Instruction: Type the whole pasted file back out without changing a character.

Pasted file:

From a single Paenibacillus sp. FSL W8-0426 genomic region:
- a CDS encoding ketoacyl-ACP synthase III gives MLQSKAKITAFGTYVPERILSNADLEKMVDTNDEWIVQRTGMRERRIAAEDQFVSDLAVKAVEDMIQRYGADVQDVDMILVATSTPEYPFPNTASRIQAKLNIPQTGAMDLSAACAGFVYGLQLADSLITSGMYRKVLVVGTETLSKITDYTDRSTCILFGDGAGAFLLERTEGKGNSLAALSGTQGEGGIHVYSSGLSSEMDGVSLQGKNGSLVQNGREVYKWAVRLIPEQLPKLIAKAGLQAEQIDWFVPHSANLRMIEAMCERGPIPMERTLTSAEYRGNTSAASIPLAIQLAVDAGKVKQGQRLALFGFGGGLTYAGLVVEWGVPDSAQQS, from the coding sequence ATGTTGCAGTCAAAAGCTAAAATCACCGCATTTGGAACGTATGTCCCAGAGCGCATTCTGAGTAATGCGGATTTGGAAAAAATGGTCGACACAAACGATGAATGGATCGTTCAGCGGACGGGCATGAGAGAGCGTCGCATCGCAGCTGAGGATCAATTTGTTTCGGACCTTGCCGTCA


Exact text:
From a single Paenibacillus sp. FSL W8-0426 genomic region:
- a CDS encoding ketoacyl-ACP synthase III gives MLQSKAKITAFGTYVPERILSNADLEKMVDTNDEWIVQRTGMRERRIAAEDQFVSDLAVKAVEDMIQRYGADVQDVDMILVATSTPEYPFPNTASRIQAKLNIPQTGAMDLSAACAGFVYGLQLADSLITSGMYRKVLVVGTETLSKITDYTDRSTCILFGDGAGAFLLERTEGKGNSLAALSGTQGEGGIHVYSSGLSSEMDGVSLQGKNGSLVQNGREVYKWAVRLIPEQLPKLIAKAGLQAEQIDWFVPHSANLRMIEAMCERGPIPMERTLTSAEYRGNTSAASIPLAIQLAVDAGKVKQGQRLALFGFGGGLTYAGLVVEWGVPDSAQQS, from the coding sequence ATGTTGCAGTCAAAAGCTAAAATCACCGCATTTGGAACGTATGTCCCAGAGCGCATTCTGAGTAATGCGGATTTGGAAAAAATGGTCGACACAAACGATGAATGGATCGTTCAGCGGACGGGCATGAGAGAGCGTCGCATCGCAGCTGAGGATCAATTTGTTTCGGACCTTGCCGTCA